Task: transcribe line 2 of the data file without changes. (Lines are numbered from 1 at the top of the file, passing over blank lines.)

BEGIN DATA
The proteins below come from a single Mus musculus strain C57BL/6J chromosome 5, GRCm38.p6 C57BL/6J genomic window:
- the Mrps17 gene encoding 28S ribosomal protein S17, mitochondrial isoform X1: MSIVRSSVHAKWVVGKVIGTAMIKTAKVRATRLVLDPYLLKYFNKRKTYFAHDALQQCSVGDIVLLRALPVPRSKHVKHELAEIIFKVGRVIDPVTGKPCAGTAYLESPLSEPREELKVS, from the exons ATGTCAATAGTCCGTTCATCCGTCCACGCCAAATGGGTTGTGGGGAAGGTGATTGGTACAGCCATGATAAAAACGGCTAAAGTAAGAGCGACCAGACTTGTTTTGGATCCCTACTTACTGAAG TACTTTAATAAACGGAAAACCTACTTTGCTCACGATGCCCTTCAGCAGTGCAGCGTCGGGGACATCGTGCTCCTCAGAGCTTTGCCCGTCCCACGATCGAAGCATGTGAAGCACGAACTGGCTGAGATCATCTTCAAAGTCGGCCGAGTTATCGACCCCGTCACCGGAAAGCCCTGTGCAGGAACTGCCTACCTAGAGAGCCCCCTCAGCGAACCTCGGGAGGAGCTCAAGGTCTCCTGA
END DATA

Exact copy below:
- the Mrps17 gene encoding 28S ribosomal protein S17, mitochondrial isoform X1: MSIVRSSVHAKWVVGKVIGTAMIKTAKVRATRLVLDPYLLKYFNKRKTYFAHDALQQCSVGDIVLLRALPVPRSKHVKHELAEIIFKVGRVIDPVTGKPCAGTAYLESPLSEPREELKVS, from the exons ATGTCAATAGTCCGTTCATCCGTCCACGCCAAATGGGTTGTGGGGAAGGTGATTGGTACAGCCATGATAAAAACGGCTAAAGTAAGAGCGACCAGACTTGTTTTGGATCCCTACTTACTGAAG TACTTTAATAAACGGAAAACCTACTTTGCTCACGATGCCCTTCAGCAGTGCAGCGTCGGGGACATCGTGCTCCTCAGAGCTTTGCCCGTCCCACGATCGAAGCATGTGAAGCACGAACTGGCTGAGATCATCTTCAAAGTCGGCCGAGTTATCGACCCCGTCACCGGAAAGCCCTGTGCAGGAACTGCCTACCTAGAGAGCCCCCTCAGCGAACCTCGGGAGGAGCTCAAGGTCTCCTGA